Maybe it was good that I was prepared for the worst, because it meant that my actual ownership experience was the complete opposite of what I was expecting. Nothing went wrong, nothing (should I repeat that again?), and the Esprit never let me down, not once! Ok, it ran out of fuel once, but that doesn’t really count.

Whenever I knew the car would not be used for a while, I disconnected the battery. Sometimes over winter the car would remain unused for 4 or 5 months at a time. Yet, every time I reconnected the battery, the car started perfectly, 1st turn of the key. I once got a dash warning light, indicating that the ECU had detected a problem. After reading down the error code, and enquiring on this forum and with Lotus, I found that the ECU just needed a recalibration of some sensors. The recalibration was simple enough, involving driving at fixed RPMs while the sensors re-learned certain values. But that was it, that was the biggest issue I ever encountered. Remember that this is an Esprit, this is a Lotus, this is a car that so many claim to be totally unreliable, poorly built, and expensive to own (more on this later).

Let’s put this into context. Before the Esprit, I owned a Merc 500 SL, also a 2002 model and also with 8,000 kms on the clock when I bought it (it was 2 years old at the time). I only kept the Merc for 1 year, and why? During that year I covered about 8,000 kms, and the car had to be returned to Merc 13 times for issues, ranging from trim falling off, to electric seats moving to the fully forward position and staying there, to the keyless-entry system letting me into the car but then refusing to allow me to start it. The list of problems seemed endless, and this was from a top-level Merc, supposedly one of the best quality cars in the world.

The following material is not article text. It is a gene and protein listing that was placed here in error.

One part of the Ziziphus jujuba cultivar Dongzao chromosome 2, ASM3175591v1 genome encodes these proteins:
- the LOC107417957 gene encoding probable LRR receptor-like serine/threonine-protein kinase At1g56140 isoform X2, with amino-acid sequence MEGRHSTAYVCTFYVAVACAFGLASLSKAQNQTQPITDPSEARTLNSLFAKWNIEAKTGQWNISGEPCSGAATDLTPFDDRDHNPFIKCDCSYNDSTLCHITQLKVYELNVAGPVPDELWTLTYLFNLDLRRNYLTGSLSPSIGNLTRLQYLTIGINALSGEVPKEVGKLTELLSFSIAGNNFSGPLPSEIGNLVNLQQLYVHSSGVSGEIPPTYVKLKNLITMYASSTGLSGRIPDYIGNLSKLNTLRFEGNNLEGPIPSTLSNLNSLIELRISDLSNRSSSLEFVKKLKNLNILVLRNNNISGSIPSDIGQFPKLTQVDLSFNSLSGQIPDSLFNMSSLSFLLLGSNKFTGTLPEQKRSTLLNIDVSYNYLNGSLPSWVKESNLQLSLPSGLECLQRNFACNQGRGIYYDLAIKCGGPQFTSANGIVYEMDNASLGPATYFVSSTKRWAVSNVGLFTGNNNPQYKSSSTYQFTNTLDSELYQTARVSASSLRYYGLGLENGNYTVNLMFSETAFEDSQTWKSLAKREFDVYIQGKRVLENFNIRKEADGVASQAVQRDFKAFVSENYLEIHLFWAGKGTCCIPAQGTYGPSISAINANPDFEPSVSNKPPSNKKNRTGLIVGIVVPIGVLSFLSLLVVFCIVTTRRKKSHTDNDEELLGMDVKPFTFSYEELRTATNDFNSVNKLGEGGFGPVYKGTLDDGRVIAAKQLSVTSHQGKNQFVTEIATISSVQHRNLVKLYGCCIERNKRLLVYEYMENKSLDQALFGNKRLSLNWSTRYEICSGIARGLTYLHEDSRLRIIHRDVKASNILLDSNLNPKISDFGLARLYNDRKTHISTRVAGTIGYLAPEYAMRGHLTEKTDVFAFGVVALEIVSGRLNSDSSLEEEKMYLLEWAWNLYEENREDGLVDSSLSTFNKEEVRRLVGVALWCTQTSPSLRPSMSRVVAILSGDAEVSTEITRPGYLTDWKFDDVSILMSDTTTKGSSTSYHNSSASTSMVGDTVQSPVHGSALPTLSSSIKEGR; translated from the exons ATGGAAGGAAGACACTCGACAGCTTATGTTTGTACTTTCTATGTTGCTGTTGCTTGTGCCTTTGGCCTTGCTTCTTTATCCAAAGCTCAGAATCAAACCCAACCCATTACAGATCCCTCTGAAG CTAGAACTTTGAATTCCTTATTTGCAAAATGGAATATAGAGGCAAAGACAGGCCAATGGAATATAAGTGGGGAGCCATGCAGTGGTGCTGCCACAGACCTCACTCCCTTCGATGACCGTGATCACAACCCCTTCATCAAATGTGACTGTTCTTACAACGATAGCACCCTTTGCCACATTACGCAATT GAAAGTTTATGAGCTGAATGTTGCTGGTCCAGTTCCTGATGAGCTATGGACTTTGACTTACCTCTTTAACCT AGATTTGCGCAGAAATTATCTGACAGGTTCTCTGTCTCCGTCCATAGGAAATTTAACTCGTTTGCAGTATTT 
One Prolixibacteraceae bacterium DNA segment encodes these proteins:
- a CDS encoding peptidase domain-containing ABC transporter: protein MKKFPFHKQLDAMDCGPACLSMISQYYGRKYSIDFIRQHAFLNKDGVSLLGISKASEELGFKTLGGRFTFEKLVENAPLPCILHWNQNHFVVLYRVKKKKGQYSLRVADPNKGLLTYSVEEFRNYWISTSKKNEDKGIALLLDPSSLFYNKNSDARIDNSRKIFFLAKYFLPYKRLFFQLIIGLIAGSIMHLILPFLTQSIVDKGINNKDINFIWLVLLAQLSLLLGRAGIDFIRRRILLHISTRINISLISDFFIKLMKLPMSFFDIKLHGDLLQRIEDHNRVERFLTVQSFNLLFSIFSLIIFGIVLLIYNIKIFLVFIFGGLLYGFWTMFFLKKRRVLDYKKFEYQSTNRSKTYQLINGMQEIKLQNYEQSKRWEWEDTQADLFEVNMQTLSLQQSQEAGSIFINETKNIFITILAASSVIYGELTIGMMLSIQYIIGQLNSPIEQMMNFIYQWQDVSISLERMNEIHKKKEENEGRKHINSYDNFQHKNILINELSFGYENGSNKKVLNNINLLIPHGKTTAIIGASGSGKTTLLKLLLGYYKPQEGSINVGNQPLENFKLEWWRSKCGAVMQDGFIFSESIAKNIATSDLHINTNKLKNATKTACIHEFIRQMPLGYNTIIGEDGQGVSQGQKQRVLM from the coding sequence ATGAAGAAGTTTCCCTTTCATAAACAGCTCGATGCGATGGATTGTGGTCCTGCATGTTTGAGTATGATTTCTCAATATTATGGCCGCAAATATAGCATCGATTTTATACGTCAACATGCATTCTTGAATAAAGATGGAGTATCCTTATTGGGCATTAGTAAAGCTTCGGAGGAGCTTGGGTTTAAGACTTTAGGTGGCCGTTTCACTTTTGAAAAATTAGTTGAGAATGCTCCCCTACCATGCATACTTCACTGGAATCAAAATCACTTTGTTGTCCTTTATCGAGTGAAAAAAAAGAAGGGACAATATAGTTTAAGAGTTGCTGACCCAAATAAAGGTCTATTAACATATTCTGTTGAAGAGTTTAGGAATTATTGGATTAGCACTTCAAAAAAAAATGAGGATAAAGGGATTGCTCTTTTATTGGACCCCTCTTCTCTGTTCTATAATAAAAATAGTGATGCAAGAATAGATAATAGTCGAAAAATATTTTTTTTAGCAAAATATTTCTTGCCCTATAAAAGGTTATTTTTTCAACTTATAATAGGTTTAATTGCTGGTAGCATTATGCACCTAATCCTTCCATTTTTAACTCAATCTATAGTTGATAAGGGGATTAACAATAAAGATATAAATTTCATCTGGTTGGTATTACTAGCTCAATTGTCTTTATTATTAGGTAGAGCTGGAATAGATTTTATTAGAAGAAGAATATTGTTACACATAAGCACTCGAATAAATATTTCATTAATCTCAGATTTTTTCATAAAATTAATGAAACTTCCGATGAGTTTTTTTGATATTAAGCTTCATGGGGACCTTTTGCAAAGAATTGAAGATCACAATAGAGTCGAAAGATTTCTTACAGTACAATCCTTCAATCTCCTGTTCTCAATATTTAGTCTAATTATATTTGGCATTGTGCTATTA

The rest of the experience was just as positive. The car was brilliant to drive when out to have some fun, the looks are (to my eye) one of the most stunning designs ever to grace the automotive world, the community is both extremely helpful and knowledgable (and also fun if you ever get the chance to go to any of the meets or factory tours), and the public feedback was always one of interest and admiration. I’ve never owned any other car that made me smile every time I saw it in my garage!